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Numeric/Numarray equivalent to zip ?

What's the fastest and most elegant equivalent of zip() in
Numeric/Numarray between two equally sized 1D arrays ? That is, how to
combine two (N,)-shaped arrays to one (N,2) (or (2,N)) shaped ? I
expect the fastest and the most elegant idiom to be identical, as it is
usually the case in this excellent library, but if not, both would be
useful to know. Thanks,

George

Jul 19 '05 #1
5 1398
George Sakkis wrote:
What's the fastest and most elegant equivalent of zip() in
Numeric/Numarray between two equally sized 1D arrays ? That is, how to
combine two (N,)-shaped arrays to one (N,2) (or (2,N)) shaped ? I
expect the fastest and the most elegant idiom to be identical, as it is
usually the case in this excellent library, but if not, both would be
useful to know. Thanks,


Look at combining concatenate(), reshape(), and transpose(). In Scipy, I
would use hstack() and vstack().

--
Robert Kern
rk***@ucsd.edu

"In the fields of hell where the grass grows high
Are the graves of dreams allowed to die."
-- Richard Harter

Jul 19 '05 #2
George Sakkis wrote:
What's the fastest and most elegant equivalent of zip() in
Numeric/Numarray between two equally sized 1D arrays ? That is, how to
combine two (N,)-shaped arrays to one (N,2) (or (2,N)) shaped ? I
expect the fastest and the most elegant idiom to be identical, as it is
usually the case in this excellent library, but if not, both would be
useful to know. Thanks,

import Numeric as nu
a = nu.array(range(3))
nu.array([a, a]) array([[0, 1, 2],
[0, 1, 2]]) nu.transpose(nu.array([a, a]))

array([[0, 0],
[1, 1],
[2, 2]])

Or am I missing something? As to speed, it seems to be the fastest to
write...

Peter

Jul 19 '05 #3
"Peter Otten" <__*******@web.de> wrote:
George Sakkis wrote:
What's the fastest and most elegant equivalent of zip() in
Numeric/Numarray between two equally sized 1D arrays ? That is, how to
combine two (N,)-shaped arrays to one (N,2) (or (2,N)) shaped ? I
expect the fastest and the most elegant idiom to be identical, as it is usually the case in this excellent library, but if not, both would be useful to know. Thanks,

import Numeric as nu
a = nu.array(range(3))
nu.array([a, a]) array([[0, 1, 2],
[0, 1, 2]]) nu.transpose(nu.array([a, a])) array([[0, 0],
[1, 1],
[2, 2]])

Or am I missing something? As to speed, it seems to be the fastest to
write...


Though not the fastest to execute; using concatenate instead of
initializing an array from a list [a,a] is more than 2,5 time faster in
my system (~4.6 vs 11.8 usec per loop according to timeit.py), and it's
not harder either. One difference is that the equivalent expression for
concatenate expects arrays of shape (1,len(a)) instead of 1D arrays os
shape (len(a),):
a = reshape(range(5), (1,5))
a array([ [0, 1, 2, 3, 4]]) concatenate((a,a))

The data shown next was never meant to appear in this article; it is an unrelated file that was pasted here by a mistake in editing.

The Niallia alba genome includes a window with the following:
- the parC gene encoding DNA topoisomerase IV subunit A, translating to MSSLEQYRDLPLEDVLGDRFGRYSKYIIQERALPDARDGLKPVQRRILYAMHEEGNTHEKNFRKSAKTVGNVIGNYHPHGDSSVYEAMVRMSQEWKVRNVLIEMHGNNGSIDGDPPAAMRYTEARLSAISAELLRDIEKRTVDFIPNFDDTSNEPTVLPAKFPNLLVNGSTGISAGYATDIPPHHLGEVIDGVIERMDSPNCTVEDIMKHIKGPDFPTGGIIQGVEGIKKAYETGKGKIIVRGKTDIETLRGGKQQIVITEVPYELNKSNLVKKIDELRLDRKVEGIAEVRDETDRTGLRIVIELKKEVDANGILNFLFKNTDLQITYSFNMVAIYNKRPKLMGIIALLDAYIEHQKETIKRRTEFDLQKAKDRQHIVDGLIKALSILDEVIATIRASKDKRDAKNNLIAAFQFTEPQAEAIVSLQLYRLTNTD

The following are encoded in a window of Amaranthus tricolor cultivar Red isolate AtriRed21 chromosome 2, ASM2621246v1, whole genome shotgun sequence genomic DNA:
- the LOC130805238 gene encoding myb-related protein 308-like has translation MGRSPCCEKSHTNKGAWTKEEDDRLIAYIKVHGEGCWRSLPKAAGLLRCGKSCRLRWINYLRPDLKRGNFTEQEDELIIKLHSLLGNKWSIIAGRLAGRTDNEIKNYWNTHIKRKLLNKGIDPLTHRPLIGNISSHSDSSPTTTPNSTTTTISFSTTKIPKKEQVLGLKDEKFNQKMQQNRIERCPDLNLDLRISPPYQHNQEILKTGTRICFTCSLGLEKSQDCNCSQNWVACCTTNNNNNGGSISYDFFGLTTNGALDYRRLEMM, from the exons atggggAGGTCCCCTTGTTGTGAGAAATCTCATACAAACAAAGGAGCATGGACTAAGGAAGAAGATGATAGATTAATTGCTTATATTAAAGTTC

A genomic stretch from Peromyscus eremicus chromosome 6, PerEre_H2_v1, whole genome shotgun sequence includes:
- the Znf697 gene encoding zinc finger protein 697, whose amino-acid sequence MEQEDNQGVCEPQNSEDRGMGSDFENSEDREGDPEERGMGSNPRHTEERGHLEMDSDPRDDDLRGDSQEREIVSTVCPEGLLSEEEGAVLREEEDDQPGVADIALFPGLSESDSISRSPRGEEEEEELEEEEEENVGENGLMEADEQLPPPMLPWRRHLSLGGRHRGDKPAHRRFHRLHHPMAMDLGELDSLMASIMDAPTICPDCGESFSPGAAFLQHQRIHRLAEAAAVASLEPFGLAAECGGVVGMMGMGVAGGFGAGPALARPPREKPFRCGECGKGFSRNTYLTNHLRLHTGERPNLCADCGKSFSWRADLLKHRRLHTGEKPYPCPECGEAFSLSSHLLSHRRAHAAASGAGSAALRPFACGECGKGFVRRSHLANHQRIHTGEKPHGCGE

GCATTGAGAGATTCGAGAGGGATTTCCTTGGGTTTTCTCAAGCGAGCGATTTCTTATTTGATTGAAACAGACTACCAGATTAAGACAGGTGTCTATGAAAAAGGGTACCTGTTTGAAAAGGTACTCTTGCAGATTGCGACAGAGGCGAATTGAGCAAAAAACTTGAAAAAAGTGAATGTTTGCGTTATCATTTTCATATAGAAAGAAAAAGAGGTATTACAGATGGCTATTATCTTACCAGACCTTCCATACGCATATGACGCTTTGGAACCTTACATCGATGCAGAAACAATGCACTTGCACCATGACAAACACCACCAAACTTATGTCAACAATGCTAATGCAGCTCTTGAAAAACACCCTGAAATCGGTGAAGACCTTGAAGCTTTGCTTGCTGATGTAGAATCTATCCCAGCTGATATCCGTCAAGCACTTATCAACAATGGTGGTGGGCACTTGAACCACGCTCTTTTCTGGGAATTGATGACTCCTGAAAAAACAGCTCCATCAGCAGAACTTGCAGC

array([[0, 1, 2, 3, 4],
[0, 1, 2, 3, 4]])
George

Jul 19 '05 #4
George Sakkis wrote:
Though not the fastest to execute; using concatenate instead of
initializing an array from a list [a,a] is more than 2,5 time faster in
my system (~4.6 vs 11.8 usec per loop according to timeit.py), and it's
not harder either.
That surprises me. I would expect essentially the same amount of
data-shuffling.
One difference is that the equivalent expression for
concatenate expects arrays of shape (1,len(a)) instead of 1D arrays os
shape (len(a),):


If you want to start out with 1D arrays, just reorder the operations:
a = array(range(5))
reshape(concatenate((a, a)), (2, 5)) array([[0, 1, 2, 3, 4],
[0, 1, 2, 3, 4]])


Peter
Jul 19 '05 #5
"Peter Otten" <__*******@web.de> wrote:
George Sakkis wrote:
Though not the fastest to execute; using concatenate instead of
initializing an array from a list [a,a] is more than 2,5 time faster in my system (~4.6 vs 11.8 usec per loop according to timeit.py), and it's not harder either.


That surprises me. I would expect essentially the same amount of
data-shuffling.


Here are some timing comparisons of four versions I tried. The first
three work on 1D arrays directly and the fourth on 2D row arrays (i.e.
shape (1,len(a))):

from Numeric import *

# 11.5 usec/loop
def ziparrays_1(*arrays):
return array(arrays)

# 8.1 usec/loop
def ziparrays_2(*arrays):
a = zeros((len(arrays),len(arrays[0])))
for i in xrange(len(arrays)):
a[i] = arrays[i]
return a

# 13.6 usec/loop
def ziparrays_3(*arrays):
return reshape(concatenate(arrays), (len(arrays),len(arrays[0])))

# 4.6 usec/loop
def ziparrays_4(*arrays):
return concatenate(arrays)
So if one has the choice, it's better to start with 2D arrays instead
of 1D. Comparing versions 3 and 4, it's surprising that reshape takes
twice as much as concatenate.

George

Jul 19 '05 #6

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